It is just turning this chamber into a farce. This bill has absolutely no budget implications; it is totally unrelated to the budget. Usually any urgent legislation we deal with in this sitting fortnight is relevant to the new financial year and the implementation of the budget. There is nothing in this bill that demands that it be dealt with today. There is nothing in this bill that says it could not wait until a sitting period in which there is less congestion. Equally, there is nothing to say that in the past 18 months the government could not have managed to find a sitting day on which to deal with this bill without the application of the guillotine. Yet here we have the government forcing the guillotine, totally unnecessarily, onto this piece of legislation.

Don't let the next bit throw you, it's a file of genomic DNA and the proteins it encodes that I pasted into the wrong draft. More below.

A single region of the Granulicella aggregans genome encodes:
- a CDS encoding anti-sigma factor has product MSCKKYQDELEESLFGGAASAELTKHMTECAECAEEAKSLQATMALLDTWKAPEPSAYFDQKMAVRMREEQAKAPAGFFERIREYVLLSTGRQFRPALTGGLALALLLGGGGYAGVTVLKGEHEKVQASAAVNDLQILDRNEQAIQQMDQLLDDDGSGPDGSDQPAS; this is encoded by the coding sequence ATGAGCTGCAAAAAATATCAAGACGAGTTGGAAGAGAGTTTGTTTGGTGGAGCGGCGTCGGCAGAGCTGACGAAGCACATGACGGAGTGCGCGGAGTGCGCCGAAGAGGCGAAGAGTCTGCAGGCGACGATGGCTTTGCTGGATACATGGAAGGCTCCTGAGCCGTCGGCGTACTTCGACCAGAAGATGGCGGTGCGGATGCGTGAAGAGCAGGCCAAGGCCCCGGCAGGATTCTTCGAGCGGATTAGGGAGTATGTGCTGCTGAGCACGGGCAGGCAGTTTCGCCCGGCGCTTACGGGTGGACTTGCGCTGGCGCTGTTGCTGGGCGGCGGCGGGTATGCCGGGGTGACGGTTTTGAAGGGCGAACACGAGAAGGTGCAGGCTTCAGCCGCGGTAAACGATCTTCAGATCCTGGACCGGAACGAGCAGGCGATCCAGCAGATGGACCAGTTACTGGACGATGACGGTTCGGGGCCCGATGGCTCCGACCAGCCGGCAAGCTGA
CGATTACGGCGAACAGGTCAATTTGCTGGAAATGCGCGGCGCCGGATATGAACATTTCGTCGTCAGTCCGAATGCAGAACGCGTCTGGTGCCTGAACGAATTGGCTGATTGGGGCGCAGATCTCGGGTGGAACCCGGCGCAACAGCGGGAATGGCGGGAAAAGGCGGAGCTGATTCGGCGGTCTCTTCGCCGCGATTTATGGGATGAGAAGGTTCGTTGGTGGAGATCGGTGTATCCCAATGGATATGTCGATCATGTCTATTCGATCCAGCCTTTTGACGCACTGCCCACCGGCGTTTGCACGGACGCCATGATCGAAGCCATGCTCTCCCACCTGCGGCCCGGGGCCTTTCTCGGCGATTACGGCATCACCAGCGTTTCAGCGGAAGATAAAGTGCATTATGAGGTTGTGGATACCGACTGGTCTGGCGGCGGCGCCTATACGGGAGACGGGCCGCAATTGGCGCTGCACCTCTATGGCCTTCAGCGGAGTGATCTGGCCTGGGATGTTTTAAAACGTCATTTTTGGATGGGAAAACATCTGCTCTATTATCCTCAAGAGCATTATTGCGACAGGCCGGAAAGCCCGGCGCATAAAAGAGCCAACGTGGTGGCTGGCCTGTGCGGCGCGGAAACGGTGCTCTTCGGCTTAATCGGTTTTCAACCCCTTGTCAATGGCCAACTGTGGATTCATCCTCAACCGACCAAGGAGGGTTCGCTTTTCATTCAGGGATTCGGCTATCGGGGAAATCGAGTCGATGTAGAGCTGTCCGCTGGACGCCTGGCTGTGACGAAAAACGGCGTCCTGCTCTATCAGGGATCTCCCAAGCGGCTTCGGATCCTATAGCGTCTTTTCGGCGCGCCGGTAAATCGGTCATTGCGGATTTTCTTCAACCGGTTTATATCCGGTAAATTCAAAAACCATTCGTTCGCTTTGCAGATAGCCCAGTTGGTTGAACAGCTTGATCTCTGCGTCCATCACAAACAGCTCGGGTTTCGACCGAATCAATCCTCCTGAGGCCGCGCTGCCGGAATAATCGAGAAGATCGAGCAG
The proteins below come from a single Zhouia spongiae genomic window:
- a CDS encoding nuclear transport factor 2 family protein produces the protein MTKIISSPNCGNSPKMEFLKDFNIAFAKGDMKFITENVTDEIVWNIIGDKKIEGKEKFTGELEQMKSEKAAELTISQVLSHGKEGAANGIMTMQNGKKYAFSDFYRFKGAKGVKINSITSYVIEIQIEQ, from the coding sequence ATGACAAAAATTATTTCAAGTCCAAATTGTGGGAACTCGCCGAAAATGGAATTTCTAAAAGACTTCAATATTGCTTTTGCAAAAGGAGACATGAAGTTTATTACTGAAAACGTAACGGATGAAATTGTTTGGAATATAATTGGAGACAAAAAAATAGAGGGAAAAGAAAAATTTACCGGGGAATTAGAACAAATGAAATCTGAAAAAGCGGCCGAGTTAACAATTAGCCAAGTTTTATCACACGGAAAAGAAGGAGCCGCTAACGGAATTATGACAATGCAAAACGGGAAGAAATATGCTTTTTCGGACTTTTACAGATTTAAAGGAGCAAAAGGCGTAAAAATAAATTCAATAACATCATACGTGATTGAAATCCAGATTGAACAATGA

This piece of legislation itself is unwise, it is unwarranted, it is unnecessary and it is unhelpful. There is nothing in this bill that is particularly worthwhile or that will add to the effective running of either the ABC or SBS. This bill is just a small collection of political point-scoring by Minister Conroy and the government. I strongly support both the ABC and SBS. They are important national institutions. Indeed, particularly through the ABC's news and current affairs arm, the ABC will become a more important national institution over the next few years as we see the changing dynamics in the media landscape.